Preserve, Reuse, and Pass Forward Oregon's Historic Resources...
This week we're going to keep the Friday Preservation Roundup brief, in part because there isn't much news to share but also because we've been spending a lot of time preparing for our spring programs. Thanks to the many of you who contributed, our year-end campaign to raise $12,000 was deemed a success earlier this week; meaning we can now get moving on the development and delivery of a host of advocacy and education programs geared towards saving endangered places. From all of us at the HPLO, thanks so much for the generosity.
So, you're probably asking, "what's new around the state this week?" Well, here is a sampling:
Albany. Many may remember an arson spree in 2010 that torched several historic homes; the DJC has an update on what's happening with those properties today. Also, the cheese grater has been removed from a downtown commercial building.
Clark County (I know, I know, Washington isn't Oregon...) The Columbian takes a look at Washington's Heritage Barn program. If you're interested in this sort of stuff, the HPLO has formed a barns committee and it would love a few more members.
Coos Bay. George blogs about the Egyptian (one of Oregon's Most Endangered Places and a recipient of a $2500 HPLO grant that was awarded last week) and the Main Street program is off to a great start.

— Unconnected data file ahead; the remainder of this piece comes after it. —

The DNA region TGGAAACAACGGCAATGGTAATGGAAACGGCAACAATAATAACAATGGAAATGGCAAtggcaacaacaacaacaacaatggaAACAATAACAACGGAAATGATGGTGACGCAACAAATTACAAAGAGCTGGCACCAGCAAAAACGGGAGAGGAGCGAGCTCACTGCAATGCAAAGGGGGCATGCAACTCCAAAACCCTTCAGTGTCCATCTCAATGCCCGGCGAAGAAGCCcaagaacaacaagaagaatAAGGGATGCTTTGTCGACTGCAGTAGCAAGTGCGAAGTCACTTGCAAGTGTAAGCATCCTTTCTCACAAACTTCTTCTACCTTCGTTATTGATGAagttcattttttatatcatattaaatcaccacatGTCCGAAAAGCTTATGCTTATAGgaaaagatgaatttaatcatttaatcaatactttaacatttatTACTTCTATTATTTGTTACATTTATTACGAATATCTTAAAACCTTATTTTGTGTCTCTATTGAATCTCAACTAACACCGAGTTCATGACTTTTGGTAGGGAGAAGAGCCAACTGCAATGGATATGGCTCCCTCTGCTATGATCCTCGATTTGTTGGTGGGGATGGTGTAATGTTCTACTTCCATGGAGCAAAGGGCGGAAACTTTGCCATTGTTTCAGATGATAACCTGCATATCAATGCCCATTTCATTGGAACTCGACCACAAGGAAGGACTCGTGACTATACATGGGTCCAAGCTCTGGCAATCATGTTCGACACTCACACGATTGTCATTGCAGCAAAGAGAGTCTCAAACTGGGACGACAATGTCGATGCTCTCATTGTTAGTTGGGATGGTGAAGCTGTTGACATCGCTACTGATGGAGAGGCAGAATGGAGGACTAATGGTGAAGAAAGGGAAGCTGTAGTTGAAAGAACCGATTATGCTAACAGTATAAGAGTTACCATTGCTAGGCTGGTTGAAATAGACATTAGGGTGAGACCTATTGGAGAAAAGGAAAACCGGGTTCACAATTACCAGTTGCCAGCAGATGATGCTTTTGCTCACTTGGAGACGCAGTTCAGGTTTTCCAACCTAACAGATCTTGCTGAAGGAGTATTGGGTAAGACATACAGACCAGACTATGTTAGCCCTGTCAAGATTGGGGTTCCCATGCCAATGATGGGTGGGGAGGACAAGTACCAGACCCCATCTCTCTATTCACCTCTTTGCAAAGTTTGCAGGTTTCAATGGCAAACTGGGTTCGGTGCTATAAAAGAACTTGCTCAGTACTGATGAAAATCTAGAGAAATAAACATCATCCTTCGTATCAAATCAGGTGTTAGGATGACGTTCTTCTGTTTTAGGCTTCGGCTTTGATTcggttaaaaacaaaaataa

Eugene. The name Marion Dean Ross (1913-1991) may ring a bell to a few regular readers of the Friday Preservation Roundup. Ross' research and photos are imprinted into the record of Oregon architectural history--heck, almost all of the fantastic 1950s and '60s color photos used in this blog series are his work. Ed Teague, head A&AA librarian at the UO, has just launched a display and online exhibit on Ross, and professor Leland Roth will be giving a lecture on the man and his work on January 25th.
Main Street. The state's Main Street Program has a new tier for communities to become involved in the popular revitalization program. Check out the updated list of participant communities.
Portland. The O's Editorial Board calls for "avoiding all the bones," early 1900s trolley tracks are being removed from W Burnside, that late Art Deco building on Sandy is for lease, and Tanya talks about the Kingston Hotel. Finally, if you're in need of an introduction or refresher on the principles of preservation, make sure to come to our Preservation 101 program at Central Library next Sunday, January 22nd (it's free and open to all).
Roseburg. The windows of the 1917 Soldiers' Home Hospital are being carefully repaired.
Weston. A couple deserving buildings have found homes in the National Register of Historic Places.
That's it for this week's blog post. Have a great weekend and, unless it's the typical Willamette Valley media bluff, enjoy the snow on Sunday. And, thanks Building Oregon and Marion Dean Ross for the photos of buildings I wish were still around today.